You are running your own business, getting things done, busy, busy, busy. But make sure you slow down enough when it comes to parting with your hard earned money to examine every offer and bill. Not-so-honest outfits may try to confuse you into thinking they’re from the government and that you need to pay money to complete government forms, pay for legal documents, or use their service. Their mailings may look like an official bill or notice from a government agency – and may even include what looks like a government seal. To convince you it’s legit, the mailer may even include your business identification number. To get you to pay, the mailer claims that you need to hurry up and pay or you could be in legal hot water.
What can you do to steer clear of these schemes? You don’t need a service to help you file documents and complete your reporting and notifying requirements, but you may need help understanding what are your obligations. So, call the entity directly. Check their website for information and help before you ever get outside help. If it really is inscrutable or if you just don’t have time contact a reputable organization to help you.
Check all invoices closely. Be sure that you have clear procedures to approve expenditures, and that major spending can’t be triggered by an unexpected call, email, or invoice. Know who within your organization is responsible for meeting legal filing obligations.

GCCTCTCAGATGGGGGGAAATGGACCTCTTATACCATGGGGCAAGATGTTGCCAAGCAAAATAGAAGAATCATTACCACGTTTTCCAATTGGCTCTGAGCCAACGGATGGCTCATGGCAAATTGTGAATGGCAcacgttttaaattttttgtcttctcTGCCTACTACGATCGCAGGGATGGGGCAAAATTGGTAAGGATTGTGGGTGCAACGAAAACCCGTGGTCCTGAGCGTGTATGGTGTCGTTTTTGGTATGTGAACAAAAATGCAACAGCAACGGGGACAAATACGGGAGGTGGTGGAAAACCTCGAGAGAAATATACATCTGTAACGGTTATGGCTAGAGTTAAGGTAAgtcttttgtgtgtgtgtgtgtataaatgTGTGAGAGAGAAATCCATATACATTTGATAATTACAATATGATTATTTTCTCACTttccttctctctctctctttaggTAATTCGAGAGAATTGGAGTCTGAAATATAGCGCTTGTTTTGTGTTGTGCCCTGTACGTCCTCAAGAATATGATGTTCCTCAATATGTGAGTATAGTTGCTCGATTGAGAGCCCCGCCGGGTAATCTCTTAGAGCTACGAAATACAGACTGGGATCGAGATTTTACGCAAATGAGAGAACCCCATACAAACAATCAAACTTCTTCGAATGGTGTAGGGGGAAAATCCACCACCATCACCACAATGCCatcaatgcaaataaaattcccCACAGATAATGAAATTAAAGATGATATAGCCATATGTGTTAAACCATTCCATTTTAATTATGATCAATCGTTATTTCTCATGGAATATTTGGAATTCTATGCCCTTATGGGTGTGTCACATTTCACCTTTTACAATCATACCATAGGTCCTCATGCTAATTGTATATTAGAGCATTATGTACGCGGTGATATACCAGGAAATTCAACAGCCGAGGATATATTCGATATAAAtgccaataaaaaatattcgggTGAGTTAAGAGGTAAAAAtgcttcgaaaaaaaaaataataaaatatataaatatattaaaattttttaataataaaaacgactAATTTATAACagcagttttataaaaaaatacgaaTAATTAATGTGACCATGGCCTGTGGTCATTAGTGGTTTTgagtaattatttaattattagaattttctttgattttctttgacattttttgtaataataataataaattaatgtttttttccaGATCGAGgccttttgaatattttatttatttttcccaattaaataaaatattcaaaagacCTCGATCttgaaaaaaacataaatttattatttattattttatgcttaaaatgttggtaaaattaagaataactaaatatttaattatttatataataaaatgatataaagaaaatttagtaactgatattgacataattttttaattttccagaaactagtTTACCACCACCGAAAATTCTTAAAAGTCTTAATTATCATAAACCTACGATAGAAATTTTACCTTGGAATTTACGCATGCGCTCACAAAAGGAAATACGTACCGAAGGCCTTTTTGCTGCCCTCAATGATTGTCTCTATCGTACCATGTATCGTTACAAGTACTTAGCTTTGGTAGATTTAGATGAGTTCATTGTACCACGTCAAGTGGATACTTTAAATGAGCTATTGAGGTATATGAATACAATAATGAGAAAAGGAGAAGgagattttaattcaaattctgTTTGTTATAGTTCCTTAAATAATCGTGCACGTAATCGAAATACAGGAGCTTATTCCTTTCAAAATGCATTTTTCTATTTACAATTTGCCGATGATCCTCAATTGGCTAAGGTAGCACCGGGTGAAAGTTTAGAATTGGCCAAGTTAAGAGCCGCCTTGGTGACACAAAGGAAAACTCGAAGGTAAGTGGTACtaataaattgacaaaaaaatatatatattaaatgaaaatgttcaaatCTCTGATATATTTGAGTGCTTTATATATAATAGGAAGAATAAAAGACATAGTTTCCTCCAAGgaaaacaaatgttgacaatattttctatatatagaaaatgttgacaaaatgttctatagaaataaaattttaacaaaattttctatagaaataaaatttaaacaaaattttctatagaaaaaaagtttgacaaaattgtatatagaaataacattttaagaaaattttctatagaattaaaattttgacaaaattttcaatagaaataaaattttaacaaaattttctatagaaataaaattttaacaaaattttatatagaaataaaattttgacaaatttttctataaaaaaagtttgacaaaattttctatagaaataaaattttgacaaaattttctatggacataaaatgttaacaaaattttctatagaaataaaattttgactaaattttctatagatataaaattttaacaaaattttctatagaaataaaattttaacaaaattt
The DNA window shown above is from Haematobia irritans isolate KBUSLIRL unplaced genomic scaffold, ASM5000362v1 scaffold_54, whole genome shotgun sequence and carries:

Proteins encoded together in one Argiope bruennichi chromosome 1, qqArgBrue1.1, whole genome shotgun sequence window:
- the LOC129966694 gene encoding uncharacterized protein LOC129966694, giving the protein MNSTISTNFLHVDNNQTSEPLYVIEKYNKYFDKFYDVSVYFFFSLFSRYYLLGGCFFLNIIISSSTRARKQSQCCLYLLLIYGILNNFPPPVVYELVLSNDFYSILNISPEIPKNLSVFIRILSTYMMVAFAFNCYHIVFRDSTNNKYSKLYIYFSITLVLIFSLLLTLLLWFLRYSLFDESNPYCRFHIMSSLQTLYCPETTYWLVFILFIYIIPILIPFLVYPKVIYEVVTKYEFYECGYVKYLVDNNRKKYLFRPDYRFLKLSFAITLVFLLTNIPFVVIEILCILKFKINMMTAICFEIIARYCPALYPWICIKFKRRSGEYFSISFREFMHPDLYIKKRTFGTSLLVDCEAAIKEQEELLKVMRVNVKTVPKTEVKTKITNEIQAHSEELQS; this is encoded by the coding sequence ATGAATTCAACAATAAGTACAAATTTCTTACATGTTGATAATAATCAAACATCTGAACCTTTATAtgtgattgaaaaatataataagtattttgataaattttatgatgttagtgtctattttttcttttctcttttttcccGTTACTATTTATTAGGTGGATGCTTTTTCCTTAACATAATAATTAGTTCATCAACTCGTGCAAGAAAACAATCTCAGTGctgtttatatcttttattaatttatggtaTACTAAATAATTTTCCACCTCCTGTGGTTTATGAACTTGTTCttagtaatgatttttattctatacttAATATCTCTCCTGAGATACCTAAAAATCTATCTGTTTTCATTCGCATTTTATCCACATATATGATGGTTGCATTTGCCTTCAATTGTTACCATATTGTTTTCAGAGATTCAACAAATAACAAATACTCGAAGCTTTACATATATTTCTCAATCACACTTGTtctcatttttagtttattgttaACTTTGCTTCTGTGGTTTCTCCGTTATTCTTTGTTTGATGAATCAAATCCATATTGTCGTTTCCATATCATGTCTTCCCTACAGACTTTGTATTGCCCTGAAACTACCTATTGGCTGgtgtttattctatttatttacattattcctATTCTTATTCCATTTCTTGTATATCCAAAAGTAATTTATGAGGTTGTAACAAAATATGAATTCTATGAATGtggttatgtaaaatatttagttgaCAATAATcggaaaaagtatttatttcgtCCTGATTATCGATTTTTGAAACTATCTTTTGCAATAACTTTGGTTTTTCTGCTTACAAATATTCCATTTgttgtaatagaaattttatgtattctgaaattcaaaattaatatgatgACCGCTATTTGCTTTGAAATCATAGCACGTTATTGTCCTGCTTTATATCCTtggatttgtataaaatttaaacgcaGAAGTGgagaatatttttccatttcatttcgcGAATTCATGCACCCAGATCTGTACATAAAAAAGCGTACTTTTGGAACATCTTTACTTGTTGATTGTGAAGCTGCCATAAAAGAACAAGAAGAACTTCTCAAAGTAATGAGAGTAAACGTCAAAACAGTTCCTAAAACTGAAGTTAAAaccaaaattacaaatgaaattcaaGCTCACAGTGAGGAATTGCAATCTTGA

Slow down. There is usually no emergency, so don’t panic. Read carefully, double check, scammers can even tell you to pay for some filing or other you already have. And pay attention to what they are asking you to do. If someone tells you to pay with a wire transfer, reloadable card, gift card, or bitcoin, you can bet it’s a scam. If there is any question about whether you really owe, call the government agency directly to find out. Find their number or website through a search – not the notification you have received.
Spread the word. The best defense is to be sure everyone at your workplace knows about this scam and how it works. Scammers often target several people in an organization to create confusion. Are you part of a business networking group or service organization? Help your fellow businesspeople and fill them in on these schemes. You can also let agengies like the Federal Trade Commission who keeps track of scams and goes after the worst actors.